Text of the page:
A Tale of Two Portuguese Residency Permits
Once upon a time (because all good stories start with these four words) two Portuguese residency permits found their way to the United States, here’s their tale.
The quest to glean our Portuguese residency permits began in February 2017. Actually, as I write this I can’t believe how much has happened in such a relatively short period of time. In February, I made a call to the office of the Portugal Embassy in Washington, DC to book an appointment. A stack of paperwork later, multiple emails to our friends the Portugal expat gurus at No Particular Place to Go, and zip, bang, whiz, fast forward to a successful April appointment and six weeks later we had ourselves two 4-month visas. Two days later we were on the red-eye flight to Lisbon.
Here’s the list of documents we each needed to submit in order to apply for a 4-month residency visa.
- Completed application
- FBI fingerprint clearance
- Proof of medical travel insurance
- Proof of accommodations in Portugal
- Copy of US passport
- A passport photo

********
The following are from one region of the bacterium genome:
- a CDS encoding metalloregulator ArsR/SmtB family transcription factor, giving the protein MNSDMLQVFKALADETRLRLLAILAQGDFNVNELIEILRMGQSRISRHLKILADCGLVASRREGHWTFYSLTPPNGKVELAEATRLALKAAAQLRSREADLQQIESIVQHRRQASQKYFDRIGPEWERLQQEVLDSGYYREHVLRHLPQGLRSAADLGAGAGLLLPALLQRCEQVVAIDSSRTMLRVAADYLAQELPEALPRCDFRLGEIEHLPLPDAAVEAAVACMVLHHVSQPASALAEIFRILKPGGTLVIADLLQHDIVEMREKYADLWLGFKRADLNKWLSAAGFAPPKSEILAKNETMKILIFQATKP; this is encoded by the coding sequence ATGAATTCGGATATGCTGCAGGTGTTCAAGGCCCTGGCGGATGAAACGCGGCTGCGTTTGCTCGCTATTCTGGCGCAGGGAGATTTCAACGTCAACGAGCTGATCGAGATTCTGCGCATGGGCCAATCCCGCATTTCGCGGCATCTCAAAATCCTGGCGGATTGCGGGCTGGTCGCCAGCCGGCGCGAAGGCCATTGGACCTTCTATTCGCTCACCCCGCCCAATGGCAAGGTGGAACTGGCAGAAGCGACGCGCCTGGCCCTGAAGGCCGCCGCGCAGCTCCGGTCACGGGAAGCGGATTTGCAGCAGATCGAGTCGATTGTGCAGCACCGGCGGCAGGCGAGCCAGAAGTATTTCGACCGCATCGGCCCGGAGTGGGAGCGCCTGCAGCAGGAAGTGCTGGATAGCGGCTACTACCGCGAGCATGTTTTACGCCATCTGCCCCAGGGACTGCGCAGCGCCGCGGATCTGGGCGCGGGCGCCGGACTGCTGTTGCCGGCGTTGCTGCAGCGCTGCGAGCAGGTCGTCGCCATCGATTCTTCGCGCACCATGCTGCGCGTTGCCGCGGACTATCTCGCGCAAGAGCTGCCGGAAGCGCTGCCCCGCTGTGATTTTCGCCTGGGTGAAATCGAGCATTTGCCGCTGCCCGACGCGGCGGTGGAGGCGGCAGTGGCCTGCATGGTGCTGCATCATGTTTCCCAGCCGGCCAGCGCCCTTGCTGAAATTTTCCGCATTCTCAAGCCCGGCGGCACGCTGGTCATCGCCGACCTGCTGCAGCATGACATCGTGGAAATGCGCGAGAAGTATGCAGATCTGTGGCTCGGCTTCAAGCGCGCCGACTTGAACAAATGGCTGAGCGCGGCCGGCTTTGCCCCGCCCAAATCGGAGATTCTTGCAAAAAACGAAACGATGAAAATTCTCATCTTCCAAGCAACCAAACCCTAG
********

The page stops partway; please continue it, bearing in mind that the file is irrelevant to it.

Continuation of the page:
- A statement of reason for wanting to apply
- Copies of bank statements for the past 3 months
From Lisbon We Hit the Rails
From Lisbon we hit the rails and traveled through Europe for three fast-paced and completely amazing months. And, by late September we had settled and unpacked our bags in Porto. We spent the next three months exploring and eating our way around the city while waiting for our immigration (SEF) appointment scheduled for mid November.
Because we had to book our appointment well in advance of arriving in Porto, we hired an attorney to book the appointment for us, and he secured our fiscal id numbers for us. Otherwise, we did everything on our own. In actuality, our 4-month visas expired at the end of October, but as long as we didn’t leave Portugal, we were golden.